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Responsibility Considerations and the Design of Health Care Policies: A Survey Study of the Norwegian Population

Abstract

The objective of this article is to explore people’s attitudes toward responsibility in the allocation of public health care resources. Special attention is paid to conceptualizations of responsibility involving blame and sanctions. A representative sample of the Norwegian population was asked about various responsibility mechanisms that have been proposed in the theoretical literature on health care and personal responsibility, from denial of treatment to a tax on unhealthy consumer goods. Survey experiments were employed to study treatment effects, such as whether fairness considerations affect attitudes about responsibility. We find that, overall, a substantial minority of the respondents find it fair to let the health care system sanction people—in one way or another—for voluntary behaviors that increase the risk of becoming ill. Quite surprisingly, we find that people are more prone to report that they should themselves be held responsible for unhealthy lifestyles than others.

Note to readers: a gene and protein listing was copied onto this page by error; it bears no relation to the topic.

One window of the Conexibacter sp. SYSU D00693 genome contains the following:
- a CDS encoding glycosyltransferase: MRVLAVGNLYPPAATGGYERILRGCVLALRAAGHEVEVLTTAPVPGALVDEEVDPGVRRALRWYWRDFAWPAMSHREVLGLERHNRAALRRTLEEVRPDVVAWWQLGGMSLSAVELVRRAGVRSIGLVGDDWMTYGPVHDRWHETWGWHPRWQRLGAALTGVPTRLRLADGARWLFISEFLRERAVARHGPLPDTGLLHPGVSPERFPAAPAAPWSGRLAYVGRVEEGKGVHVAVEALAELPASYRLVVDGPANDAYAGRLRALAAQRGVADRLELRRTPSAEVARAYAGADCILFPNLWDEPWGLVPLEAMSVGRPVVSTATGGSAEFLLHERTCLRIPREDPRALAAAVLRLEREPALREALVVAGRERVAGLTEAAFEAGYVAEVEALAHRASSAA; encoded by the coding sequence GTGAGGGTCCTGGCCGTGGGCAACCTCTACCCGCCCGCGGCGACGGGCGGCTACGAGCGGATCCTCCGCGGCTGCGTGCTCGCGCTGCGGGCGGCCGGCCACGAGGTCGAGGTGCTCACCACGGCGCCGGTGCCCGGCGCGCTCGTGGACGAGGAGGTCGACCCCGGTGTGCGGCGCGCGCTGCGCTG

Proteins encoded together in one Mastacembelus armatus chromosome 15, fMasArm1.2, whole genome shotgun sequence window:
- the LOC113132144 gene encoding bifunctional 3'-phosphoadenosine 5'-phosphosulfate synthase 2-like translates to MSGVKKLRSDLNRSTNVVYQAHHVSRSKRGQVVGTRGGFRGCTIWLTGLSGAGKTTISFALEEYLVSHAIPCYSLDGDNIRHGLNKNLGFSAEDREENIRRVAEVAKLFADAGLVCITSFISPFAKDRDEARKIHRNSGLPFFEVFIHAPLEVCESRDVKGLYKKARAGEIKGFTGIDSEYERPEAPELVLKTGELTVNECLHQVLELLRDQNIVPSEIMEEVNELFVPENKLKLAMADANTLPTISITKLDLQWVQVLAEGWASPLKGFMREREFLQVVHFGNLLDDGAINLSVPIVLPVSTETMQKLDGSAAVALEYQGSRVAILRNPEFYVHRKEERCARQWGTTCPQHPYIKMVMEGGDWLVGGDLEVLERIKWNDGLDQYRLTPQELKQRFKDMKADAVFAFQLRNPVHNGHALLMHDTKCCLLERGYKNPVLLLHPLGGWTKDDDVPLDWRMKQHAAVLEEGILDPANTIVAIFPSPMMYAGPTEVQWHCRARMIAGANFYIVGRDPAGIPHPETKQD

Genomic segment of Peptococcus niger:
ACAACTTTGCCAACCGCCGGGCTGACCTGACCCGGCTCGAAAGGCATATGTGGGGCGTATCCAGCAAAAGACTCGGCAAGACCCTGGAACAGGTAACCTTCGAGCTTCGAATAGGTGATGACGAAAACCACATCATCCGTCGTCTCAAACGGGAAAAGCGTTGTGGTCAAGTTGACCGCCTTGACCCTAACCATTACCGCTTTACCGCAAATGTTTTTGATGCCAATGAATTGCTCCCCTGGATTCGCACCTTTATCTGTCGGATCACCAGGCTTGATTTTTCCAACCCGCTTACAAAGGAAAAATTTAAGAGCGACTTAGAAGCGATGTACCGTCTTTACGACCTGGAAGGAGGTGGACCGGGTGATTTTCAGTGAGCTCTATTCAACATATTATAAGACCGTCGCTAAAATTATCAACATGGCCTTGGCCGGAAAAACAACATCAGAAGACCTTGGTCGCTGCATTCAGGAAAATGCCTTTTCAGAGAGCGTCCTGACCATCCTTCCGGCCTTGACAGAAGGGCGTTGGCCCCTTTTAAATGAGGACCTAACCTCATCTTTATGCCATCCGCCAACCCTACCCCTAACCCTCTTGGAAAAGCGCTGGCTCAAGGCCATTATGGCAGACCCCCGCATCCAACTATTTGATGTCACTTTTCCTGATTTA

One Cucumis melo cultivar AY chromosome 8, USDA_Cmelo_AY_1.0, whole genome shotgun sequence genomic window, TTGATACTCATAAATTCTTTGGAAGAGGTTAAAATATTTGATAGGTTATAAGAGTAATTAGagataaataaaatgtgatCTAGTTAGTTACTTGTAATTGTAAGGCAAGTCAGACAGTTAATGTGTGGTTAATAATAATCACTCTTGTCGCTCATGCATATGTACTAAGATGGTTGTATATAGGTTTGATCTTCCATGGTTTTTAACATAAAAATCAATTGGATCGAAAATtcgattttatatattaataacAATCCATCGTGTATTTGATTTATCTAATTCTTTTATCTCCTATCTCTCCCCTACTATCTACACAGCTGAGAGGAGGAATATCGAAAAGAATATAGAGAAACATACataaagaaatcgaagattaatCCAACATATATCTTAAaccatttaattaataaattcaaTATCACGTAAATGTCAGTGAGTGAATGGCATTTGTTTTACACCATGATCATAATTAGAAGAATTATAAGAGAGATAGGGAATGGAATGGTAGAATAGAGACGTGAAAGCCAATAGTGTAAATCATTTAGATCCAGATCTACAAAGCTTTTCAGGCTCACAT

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Notes

  1. See, e.g., The Norwegian Tax Administration (2020).

  2. To illustrate, a value of, for example, .1 means that it is 10% more likely that a respondent answered “yes” (agreed to lower priority) in the treatment group than in the control group.

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Correspondence to Cornelius Cappelen.

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Cappelen, C., Midtbø, T. & Bærøe, K. Responsibility Considerations and the Design of Health Care Policies: A Survey Study of the Norwegian Population. HEC Forum 34, 115–138 (2022). https://doi.org/10.1007/s10730-020-09430-8

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Keywords

  • Health
  • Personal responsibility
  • Fairness